Karishma Muthukumar studies cognitive science and biology as a third-year student at the University of California, Irvine, where she founded The Patient Project and launched a journal of student reflections. In 2019, Karishma joined an international cohort as one of five Dalai Lama Fellows from North America. Compassion in action, she partners with senior centers to alleviate elder isolation and leads the university initiative to promote altruism through handcrafted letters.
Karishma, named Young Innovator to Watch at CES, developed one of the top ideas during the National Science Foundation’s open call for future scientific directions. She is a Barnes and Noble College Scholar and a recipient of the Donald A. Strauss Scholarship for Public Service. In addition, she is a peer tutor in organic chemistry and founder of a nonprofit for neuroscience education and outreach. Karishma aspires to combine her interests in health and public service towards a meaningful career in healthcare.
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That I am supportive, understanding, and relatable. That I am a big-picture thinker and consider the what-ifs.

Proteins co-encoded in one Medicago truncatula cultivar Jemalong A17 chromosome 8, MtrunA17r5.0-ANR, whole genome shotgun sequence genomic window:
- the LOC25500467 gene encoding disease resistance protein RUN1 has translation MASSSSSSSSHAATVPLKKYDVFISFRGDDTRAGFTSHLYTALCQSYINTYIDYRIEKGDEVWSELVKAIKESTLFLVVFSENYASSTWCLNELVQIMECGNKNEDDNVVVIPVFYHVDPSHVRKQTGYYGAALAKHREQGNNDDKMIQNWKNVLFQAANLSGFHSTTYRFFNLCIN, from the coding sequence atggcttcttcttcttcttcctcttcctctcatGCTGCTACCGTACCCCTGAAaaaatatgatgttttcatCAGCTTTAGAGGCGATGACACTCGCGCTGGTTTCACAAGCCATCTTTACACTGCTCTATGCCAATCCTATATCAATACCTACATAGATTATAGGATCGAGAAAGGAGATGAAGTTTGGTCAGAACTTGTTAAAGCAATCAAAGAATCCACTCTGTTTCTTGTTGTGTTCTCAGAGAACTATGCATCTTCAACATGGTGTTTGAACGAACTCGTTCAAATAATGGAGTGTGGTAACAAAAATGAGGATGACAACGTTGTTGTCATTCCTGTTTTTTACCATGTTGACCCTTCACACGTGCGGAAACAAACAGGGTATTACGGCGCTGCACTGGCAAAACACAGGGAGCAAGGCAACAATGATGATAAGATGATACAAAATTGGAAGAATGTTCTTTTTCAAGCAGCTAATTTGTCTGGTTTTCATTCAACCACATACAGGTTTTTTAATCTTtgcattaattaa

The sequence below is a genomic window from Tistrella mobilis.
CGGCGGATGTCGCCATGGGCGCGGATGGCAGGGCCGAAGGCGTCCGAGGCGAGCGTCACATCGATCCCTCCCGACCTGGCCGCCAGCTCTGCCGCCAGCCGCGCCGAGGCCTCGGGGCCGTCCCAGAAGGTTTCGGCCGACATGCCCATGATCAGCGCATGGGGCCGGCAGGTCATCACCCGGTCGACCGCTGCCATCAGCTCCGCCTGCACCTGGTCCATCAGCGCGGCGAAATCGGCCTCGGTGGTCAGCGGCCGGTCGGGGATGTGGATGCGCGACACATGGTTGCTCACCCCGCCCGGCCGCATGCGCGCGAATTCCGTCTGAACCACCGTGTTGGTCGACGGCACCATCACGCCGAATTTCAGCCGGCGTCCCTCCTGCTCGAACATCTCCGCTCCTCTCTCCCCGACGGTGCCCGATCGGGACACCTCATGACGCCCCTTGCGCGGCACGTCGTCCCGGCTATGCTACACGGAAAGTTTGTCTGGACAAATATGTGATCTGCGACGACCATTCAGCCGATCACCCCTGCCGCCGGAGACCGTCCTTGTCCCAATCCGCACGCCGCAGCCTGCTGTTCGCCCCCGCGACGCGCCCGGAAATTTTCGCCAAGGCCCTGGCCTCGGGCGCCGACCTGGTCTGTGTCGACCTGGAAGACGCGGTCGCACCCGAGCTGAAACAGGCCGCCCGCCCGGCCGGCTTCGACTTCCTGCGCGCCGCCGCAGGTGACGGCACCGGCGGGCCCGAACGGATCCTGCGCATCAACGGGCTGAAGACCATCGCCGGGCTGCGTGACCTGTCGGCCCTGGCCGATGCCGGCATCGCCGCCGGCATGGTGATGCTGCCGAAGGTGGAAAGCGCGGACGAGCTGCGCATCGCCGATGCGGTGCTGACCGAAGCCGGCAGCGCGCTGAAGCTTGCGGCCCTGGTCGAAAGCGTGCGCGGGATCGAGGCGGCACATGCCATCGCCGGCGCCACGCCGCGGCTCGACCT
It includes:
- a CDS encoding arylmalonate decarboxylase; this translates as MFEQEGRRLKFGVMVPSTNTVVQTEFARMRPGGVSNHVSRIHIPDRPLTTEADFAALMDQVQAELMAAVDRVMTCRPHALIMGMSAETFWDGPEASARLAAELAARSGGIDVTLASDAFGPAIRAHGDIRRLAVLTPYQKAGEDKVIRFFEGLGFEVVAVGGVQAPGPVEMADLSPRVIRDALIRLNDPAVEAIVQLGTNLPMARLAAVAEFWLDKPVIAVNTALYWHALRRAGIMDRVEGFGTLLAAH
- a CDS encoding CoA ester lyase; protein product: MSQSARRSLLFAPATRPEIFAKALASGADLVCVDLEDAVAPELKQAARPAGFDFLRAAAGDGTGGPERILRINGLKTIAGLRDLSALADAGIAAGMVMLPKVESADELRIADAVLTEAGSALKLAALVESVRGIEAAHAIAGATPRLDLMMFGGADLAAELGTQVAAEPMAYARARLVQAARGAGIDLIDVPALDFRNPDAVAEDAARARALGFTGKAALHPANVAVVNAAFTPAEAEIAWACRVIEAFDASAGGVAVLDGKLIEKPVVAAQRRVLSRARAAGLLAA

2) What life events or personal mentorships, if any, directed you to the field of study you have chosen for your future endeavors?
Motivated by early interests in writing, chemistry, and neuroscience, I was drawn to the interdisciplinary coursework of Cognitive Science. Classes in the humanities at UCI led me to pursue public service involvements on-campus and in the broader community. With these co-curricular activities, I often lost track of time and found them deeply meaningful. While I had not previously considered a future in health policy or public service, I was inspired to explore. With that being said, my educational direction has been both predictable and slightly adventurous. I look forward to applying my studies towards healthcare and public service.
3) How and why did you choose the Strauss Scholarship opportunity and what was your experience like working under the tutelage of your SOP advisor?
The Strauss Scholarship was the perfect opportunity to grow the Patient Project. Given that the Strauss Scholarship was a unique framework dedicated to community service, I found it to be the logical next step. My SOP advisor supported me throughout the application process and beyond. From feedback on written drafts to regular discussions on project plans, SOP advisement helped in clearly describing my visions and pursuing them forward. In fact, I learned about other opportunities, including the Barnes and Noble Scholarship and the PBK Key into Public Service Scholarship, through the SOP Office.
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